Hard Jacka


‘Our landing’ at Gallipoli – a photo that belonged to Captain Fred Anderson. The main body of the 14th Battalion landed at Anzac Cove on 26th April, 1915, while an advance guard landed a day earlier.
Courtesy of Stuart Anderson.

ANZAC – The position of Australian and Turkish forces on 19 May, 1915, the day that Albert Jacka won the Victoria Cross at Courtney’s Post.
(Click to Enlarge)

Albert Jacka won his Victoria Cross at Courtney's Post on 19 May, 1915. The two rows of Australian trenches (shown in blue) were perched along a ridgeline that dropped away to Monash Gully behind them. In front of them lay a complex of Turkish trenches (shown in red), which on the morning of the attack held 45,000 men. At the closest points the trenches were only 20 yards apart
(Click to Enlarge)

The 14th Battalion in Reserve Gully, Gallipoli, August 6th, 1915 at the last church parade prior to the launch of the August Offensive.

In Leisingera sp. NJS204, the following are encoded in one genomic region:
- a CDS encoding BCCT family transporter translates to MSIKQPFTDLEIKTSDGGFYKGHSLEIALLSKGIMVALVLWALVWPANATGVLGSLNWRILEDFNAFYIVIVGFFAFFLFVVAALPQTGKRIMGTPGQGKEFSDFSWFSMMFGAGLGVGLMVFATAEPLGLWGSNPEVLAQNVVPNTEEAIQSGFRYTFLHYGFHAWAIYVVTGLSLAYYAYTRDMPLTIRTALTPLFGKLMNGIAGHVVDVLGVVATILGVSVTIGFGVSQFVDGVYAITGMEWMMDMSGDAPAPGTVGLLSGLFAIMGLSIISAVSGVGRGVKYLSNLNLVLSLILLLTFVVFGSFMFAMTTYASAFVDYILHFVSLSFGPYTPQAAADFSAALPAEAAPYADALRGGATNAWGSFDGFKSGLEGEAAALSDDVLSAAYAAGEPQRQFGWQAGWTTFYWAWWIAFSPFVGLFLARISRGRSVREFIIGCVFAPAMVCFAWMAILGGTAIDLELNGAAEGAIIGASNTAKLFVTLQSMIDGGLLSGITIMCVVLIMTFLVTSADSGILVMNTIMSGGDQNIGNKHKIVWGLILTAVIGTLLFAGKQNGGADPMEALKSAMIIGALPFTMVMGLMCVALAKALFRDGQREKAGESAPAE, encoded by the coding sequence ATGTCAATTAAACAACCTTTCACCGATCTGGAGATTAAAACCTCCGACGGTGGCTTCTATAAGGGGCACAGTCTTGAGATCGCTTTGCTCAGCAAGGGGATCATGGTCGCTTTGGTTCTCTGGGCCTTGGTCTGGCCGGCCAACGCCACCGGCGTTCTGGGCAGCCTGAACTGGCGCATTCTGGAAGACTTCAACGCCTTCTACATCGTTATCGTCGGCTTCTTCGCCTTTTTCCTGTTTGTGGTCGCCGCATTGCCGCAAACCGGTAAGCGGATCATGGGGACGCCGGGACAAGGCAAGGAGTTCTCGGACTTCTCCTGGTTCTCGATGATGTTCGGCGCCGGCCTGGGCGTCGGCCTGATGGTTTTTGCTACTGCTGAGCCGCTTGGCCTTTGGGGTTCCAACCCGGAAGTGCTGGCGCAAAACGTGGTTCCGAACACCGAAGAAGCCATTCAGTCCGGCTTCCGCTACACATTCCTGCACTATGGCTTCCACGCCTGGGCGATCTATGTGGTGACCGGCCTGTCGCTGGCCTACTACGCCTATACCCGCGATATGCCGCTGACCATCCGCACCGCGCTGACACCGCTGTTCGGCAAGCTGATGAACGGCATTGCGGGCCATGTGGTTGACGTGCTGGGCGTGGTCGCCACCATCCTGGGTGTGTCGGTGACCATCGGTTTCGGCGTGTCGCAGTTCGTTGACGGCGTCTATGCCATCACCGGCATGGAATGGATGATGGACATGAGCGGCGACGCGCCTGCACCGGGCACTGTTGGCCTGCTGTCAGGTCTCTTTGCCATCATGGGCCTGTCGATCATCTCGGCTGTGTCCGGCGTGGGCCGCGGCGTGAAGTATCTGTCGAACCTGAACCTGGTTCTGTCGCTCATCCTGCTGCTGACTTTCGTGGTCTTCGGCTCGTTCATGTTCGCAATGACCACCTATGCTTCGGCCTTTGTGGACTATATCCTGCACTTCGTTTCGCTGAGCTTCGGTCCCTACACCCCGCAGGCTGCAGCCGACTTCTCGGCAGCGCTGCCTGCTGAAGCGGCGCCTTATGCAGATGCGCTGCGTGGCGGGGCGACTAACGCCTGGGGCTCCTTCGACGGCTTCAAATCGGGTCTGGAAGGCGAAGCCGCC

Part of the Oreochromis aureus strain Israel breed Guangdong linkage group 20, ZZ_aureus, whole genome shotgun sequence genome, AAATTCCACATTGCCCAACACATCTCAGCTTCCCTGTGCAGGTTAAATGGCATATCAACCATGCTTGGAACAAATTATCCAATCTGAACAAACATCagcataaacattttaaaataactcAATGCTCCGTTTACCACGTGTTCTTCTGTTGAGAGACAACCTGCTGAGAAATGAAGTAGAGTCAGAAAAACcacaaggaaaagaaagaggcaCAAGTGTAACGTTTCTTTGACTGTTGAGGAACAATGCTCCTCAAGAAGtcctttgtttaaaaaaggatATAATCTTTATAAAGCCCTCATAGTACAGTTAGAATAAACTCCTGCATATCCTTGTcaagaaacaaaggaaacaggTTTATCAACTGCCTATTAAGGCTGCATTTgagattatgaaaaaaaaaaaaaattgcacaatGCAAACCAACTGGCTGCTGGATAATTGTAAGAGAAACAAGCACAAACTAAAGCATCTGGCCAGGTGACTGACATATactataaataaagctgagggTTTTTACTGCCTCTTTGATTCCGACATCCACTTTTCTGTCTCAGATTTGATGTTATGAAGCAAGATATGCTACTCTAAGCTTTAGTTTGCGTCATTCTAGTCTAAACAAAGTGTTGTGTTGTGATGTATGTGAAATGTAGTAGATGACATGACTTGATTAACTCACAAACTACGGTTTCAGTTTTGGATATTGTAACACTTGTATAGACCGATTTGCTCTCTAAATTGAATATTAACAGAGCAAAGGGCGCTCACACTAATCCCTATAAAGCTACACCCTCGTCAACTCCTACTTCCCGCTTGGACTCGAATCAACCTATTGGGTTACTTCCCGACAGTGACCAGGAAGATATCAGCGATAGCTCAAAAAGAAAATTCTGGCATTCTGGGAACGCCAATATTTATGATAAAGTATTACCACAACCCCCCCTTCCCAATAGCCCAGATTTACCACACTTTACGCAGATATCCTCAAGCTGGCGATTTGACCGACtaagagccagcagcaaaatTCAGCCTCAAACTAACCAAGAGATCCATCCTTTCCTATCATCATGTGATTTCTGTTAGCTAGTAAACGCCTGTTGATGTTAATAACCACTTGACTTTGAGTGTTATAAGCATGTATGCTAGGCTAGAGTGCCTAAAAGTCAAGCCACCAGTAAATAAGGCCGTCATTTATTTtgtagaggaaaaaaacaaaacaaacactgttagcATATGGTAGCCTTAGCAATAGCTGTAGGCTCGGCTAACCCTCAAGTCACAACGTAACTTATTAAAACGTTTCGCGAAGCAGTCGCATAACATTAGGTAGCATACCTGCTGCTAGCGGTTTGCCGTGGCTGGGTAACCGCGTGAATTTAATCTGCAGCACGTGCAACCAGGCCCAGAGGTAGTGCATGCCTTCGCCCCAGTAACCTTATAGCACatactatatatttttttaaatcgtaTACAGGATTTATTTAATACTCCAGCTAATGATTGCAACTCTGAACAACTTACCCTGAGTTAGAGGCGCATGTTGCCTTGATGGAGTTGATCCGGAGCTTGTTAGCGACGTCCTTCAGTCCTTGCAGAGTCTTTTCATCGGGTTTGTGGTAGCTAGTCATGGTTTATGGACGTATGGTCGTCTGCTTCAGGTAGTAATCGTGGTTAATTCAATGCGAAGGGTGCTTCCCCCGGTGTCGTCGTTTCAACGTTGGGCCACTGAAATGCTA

Photo courtesy of Carl Johnson (compiler, Jacka’s Mob, 1999)

Hill 60 is located north of the original AIF fortified position at ANZAC Cove. On August 8, 1915 the British mounted a flanking attack north of Hill 60 at Suvla Bay, and the 14th Battalion were on the hill on the day the famous charge at the Nek (seen in the film ‘Gallipoli’) was made. By the time they made their charge at the same spot on 21 August, Hill 60 had been heavily fortified by the Turks.
(Click to Enlarge)

Hill 60 at Gallipoli, which the 13th and 14th battalions AIF attacked on 21 August, 1915. A track through the scrub now follows the path of the communication trench that was dug the night after the attack.
(Click to Enlarge)

Home | Michael Lawriwsky | News/Events | Hard Jacka-The Book | Places | Links
Copyright © 2007 Michael Lawriwsky